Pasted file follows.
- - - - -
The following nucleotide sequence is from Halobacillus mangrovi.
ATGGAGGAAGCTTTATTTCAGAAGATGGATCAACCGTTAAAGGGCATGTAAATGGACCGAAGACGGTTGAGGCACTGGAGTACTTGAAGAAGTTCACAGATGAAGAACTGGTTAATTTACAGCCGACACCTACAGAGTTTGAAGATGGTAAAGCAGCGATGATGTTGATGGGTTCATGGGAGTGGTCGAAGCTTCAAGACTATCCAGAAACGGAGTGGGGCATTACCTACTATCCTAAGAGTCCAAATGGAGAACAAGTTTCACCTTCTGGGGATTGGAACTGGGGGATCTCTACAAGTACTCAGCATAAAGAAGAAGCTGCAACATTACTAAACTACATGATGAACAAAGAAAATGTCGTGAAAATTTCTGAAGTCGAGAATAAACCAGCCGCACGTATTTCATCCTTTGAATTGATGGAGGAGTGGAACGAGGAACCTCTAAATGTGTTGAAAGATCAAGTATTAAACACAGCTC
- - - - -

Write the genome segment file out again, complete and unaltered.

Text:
The following nucleotide sequence is from Halobacillus mangrovi.
ATGGAGGAAGCTTTATTTCAGAAGATGGATCAACCGTTAAAGGGCATGTAAATGGACCGAAGACGGTTGAGGCACTGGAGTACTTGAAGAAGTTCACAGATGAAGAACTGGTTAATTTACAGCCGACACCTACAGAGTTTGAAGATGGTAAAGCAGCGATGATGTTGATGGGTTCATGGGAGTGGTCGAAGCTTCAAGACTATCCAGAAACGGAGTGGGGCATTACCTACTATCCTAAGAGTCCAAATGGAGAACAAGTTTCACCTTCTGGGGATTGGAACTGGGGGATCTCTACAAGTACTCAGCATAAAGAAGAAGCTGCAACATTACTAAACTACATGATGAACAAAGAAAATGTCGTGAAAATTTCTGAAGTCGAGAATAAACCAGCCGCACGTATTTCATCCTTTGAATTGATGGAGGAGTGGAACGAGGAACCTCTAAATGTGTTGAAAGATCAAGTATTAAACACAGCTC